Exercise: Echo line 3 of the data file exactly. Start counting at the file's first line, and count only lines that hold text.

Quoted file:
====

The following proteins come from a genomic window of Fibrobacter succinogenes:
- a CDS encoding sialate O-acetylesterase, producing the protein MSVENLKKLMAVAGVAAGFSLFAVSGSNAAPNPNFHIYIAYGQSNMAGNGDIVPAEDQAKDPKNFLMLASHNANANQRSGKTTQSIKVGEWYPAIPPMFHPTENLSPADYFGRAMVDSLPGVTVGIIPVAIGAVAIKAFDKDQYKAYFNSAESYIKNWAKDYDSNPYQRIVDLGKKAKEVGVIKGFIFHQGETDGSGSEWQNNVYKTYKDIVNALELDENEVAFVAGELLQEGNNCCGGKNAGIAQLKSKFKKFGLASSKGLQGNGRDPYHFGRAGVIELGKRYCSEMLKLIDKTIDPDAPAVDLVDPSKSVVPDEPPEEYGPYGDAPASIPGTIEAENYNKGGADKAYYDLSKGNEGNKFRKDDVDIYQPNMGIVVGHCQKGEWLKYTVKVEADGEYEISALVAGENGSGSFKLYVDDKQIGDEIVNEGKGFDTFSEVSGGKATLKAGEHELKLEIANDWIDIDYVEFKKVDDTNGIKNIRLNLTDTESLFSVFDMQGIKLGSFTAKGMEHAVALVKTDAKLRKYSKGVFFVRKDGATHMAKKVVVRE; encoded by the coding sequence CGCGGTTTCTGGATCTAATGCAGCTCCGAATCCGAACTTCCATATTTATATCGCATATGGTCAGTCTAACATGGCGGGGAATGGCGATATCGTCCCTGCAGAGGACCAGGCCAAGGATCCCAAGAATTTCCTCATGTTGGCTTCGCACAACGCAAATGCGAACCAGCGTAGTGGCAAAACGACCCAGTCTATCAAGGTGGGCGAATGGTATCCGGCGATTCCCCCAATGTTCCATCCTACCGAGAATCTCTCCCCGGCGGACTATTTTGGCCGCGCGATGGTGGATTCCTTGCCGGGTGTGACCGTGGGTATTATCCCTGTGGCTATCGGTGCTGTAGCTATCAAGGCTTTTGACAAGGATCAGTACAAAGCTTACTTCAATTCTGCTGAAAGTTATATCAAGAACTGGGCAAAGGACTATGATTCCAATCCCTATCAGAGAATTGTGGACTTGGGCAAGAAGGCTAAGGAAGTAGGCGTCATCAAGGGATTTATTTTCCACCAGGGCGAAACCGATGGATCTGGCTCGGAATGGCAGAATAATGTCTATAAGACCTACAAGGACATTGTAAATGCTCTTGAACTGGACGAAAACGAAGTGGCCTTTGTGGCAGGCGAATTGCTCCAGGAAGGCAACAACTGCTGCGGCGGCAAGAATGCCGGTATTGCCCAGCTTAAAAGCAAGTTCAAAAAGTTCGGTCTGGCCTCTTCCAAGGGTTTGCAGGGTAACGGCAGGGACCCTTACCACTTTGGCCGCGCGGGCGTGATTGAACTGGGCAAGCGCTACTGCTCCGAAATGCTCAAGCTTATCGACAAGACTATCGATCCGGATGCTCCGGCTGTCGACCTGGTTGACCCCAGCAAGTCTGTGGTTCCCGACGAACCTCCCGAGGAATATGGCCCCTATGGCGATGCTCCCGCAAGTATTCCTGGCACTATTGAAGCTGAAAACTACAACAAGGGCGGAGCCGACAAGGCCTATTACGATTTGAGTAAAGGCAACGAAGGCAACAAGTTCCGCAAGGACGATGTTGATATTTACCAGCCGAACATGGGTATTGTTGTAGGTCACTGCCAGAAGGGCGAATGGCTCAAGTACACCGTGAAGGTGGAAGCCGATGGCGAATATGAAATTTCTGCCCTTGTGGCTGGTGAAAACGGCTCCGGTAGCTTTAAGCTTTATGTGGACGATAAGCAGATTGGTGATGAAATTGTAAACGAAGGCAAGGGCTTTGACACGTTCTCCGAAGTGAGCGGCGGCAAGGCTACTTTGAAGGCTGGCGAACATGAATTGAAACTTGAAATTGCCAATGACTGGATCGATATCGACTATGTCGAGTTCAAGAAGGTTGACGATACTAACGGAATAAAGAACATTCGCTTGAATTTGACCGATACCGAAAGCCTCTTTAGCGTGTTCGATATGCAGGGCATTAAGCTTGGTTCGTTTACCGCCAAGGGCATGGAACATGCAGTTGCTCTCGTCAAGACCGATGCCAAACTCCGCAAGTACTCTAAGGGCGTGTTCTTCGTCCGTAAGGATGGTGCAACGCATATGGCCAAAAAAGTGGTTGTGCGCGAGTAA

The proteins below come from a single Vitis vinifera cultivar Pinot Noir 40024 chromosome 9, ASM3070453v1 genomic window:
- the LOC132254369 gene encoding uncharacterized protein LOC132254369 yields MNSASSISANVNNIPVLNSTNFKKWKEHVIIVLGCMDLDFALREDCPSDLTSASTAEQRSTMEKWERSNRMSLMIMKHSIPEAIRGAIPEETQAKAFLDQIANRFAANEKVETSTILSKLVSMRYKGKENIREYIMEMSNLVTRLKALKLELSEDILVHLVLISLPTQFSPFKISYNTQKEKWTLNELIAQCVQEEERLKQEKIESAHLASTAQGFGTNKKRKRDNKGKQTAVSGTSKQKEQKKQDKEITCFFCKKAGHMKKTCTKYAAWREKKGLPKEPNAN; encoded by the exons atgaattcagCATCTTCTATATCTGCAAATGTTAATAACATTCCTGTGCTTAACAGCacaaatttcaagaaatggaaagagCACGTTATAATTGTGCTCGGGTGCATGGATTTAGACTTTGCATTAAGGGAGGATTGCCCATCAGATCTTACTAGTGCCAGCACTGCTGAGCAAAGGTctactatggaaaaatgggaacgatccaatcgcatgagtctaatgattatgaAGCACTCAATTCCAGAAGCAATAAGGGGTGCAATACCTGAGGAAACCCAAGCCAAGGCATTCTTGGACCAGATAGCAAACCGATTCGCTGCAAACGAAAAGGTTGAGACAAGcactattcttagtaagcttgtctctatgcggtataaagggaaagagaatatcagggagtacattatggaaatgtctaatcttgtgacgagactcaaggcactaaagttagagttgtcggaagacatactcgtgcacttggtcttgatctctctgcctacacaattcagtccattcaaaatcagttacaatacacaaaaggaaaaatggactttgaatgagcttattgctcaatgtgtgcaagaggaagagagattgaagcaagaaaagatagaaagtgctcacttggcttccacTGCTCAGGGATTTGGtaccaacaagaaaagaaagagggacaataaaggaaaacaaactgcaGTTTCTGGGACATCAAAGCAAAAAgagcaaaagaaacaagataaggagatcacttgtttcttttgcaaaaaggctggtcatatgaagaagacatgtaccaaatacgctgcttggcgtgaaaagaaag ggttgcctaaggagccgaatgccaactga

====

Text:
The proteins below come from a single Vitis vinifera cultivar Pinot Noir 40024 chromosome 9, ASM3070453v1 genomic window: